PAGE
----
In 2009, the Carlton Savannah opened just in time for the Commonwealth Heads of Government Conference, only to be closed shortly thereafter. It has since been sold by the bank and remains closed today.
In recent years older hotels in south Trinidad have undergone significant refurbishment, primarily to service business traffic a result of a booming oil and gas sector. These hotels include: Paria Suites, Trade Winds, Cara Suites, and the Royal Hotel. In the north, Kapok, Chaconia Inn and Coblentz Inn also undertook major refurbishments to service the same oil and gas sector.
The Hilton Trinidad was renovated in time for the 2009 Commonwealth Heads of Government Conference and the Summit of the Americas. There were a few smaller hotels that upgraded their facilities to service the eco market like Castara Retreats in Tobago, Asa Wright Nature Centre and Le Grande Almandier at Grande Riviere to name a few.
In Tobago, a number of condominium developments are run as condo hotels. The island has developed a significant number of second homes or rental villas which, when added together, provide another 720 rooms to the room stock. The bulk of these can be found at Tobago Plantations, Samaan Grove/Golden Grove, Englishman’s Bay, and Grafton.
In 2014 Blue Waters Inn in Tobago was upgraded from a three-star to a four-star hotel while at the same time Inn on the Bay and Manta Lodge went into administration, with the THA purchasing Manta Lodge along with the partially completed Sanctuary Hotel.
Today a significant number of these rooms are run down as the owners and operators have not reinvested either because they do not have access to capital or because they have no confidence in the country’s commitment to develop a sustained tourism industry
From an investment point of view, the tourism industry cannot be characterised as a vibrant sector of the local economy.
In the last five years, there has been a significant reduction in visitor arrivals to Tobago, which has resulted in the reduction in both the room rate and the occupancy levels.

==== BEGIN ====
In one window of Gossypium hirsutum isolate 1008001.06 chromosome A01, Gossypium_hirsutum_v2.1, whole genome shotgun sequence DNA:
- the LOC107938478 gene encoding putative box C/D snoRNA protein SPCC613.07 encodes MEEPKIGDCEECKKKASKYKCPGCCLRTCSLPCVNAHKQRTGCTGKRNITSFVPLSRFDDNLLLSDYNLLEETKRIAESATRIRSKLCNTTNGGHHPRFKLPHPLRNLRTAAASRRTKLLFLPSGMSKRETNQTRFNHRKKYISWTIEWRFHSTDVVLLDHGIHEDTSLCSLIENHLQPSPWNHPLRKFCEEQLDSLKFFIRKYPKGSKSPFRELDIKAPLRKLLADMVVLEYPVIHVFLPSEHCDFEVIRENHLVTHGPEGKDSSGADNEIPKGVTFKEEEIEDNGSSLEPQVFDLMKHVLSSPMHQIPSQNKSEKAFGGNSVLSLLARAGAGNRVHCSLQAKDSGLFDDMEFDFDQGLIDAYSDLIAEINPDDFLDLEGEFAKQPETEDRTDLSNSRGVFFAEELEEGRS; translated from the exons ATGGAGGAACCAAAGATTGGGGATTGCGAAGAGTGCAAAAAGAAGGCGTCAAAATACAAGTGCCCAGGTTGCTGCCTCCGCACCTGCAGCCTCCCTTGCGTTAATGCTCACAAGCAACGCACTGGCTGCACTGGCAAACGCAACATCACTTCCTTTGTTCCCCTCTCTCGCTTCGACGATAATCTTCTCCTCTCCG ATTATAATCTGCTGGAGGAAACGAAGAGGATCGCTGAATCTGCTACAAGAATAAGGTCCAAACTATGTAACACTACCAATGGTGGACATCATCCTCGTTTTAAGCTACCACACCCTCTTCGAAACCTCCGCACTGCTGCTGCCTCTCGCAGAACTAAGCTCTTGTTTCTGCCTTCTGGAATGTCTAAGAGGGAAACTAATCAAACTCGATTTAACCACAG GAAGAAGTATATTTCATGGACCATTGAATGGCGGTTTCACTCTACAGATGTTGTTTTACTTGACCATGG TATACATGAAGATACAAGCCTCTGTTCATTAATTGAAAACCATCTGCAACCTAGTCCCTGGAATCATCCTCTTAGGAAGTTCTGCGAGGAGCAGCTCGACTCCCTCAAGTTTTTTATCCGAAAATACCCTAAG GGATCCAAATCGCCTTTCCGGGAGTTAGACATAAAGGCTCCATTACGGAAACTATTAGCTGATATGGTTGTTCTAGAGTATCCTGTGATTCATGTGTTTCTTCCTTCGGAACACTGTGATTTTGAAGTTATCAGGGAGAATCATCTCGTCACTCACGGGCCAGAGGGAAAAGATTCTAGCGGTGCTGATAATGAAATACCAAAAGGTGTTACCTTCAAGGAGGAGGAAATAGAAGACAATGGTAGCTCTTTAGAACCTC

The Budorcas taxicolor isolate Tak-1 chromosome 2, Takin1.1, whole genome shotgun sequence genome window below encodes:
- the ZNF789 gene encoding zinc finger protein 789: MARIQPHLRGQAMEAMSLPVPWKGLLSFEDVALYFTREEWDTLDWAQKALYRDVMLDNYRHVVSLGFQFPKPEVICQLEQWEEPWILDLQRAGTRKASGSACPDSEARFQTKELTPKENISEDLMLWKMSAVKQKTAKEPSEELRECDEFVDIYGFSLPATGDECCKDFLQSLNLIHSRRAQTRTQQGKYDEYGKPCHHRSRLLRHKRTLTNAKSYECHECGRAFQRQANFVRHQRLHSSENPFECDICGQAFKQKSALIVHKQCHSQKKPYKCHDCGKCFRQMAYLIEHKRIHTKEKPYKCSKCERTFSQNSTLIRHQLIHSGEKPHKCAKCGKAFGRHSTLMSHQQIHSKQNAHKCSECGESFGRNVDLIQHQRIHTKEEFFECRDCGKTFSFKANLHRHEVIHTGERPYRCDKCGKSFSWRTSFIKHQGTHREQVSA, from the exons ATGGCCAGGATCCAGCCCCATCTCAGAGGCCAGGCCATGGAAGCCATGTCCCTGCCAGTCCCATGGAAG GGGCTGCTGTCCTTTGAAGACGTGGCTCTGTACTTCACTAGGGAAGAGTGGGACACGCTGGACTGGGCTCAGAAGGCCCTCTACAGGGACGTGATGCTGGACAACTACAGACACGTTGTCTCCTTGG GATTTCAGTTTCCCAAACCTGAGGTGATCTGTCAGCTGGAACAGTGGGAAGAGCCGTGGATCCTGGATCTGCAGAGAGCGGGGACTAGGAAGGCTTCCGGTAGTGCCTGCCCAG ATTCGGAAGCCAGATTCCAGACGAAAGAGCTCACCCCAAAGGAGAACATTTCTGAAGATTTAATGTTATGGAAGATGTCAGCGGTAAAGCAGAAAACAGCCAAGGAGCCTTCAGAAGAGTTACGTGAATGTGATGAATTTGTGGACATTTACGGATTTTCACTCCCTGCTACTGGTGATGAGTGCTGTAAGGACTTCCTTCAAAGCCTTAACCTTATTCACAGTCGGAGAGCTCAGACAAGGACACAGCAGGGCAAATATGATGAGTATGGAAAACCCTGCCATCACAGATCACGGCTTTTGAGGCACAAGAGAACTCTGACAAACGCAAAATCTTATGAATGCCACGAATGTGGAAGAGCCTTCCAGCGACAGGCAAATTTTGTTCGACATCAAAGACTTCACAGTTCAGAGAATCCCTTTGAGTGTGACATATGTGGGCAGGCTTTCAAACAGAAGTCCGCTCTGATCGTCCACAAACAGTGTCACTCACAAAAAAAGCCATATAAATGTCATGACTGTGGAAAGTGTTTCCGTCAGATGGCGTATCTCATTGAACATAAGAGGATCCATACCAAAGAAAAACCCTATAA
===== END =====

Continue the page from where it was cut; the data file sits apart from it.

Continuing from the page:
In Trinidad, on the other hand, occupancy levels have been much more stable—a result of ongoing business activity in the oil and gas sector.
In a recent document published by the Hotel Association, Tobago’s foreign visitor arrivals for 2017 totalled 18,000, down from 96,000 in 2005. This gives an average occupancy level of 20 per cent based on the current room stock. This is nothing short than a financial meltdown for those who invested in the sector.
In Trinidad, arrivals have been more stable, but the numbers are relatively flat. The earnings per room are at a level that most should be profitable.
The average nightly room rate in Trinidad ranges between US$110 to US$300, while in Tobago, the performance is significantly less. These rates are a reflection of poor destination demand and also reflect the quality of the tourism plant—facilities and rooms. With few exceptions, there have been no significant private sector investments in the existing plant in recent times.
Based on our understanding RevPar (revenue earned per available room) from the branded hotels the Hyatt, Marriott and Hilton hotels have been excellent. These hotels have benefited from government spending and from past activity in the oil and gas sector. With the decline of this sector and our failure to develop alternative markets, one feels uncertain about their future.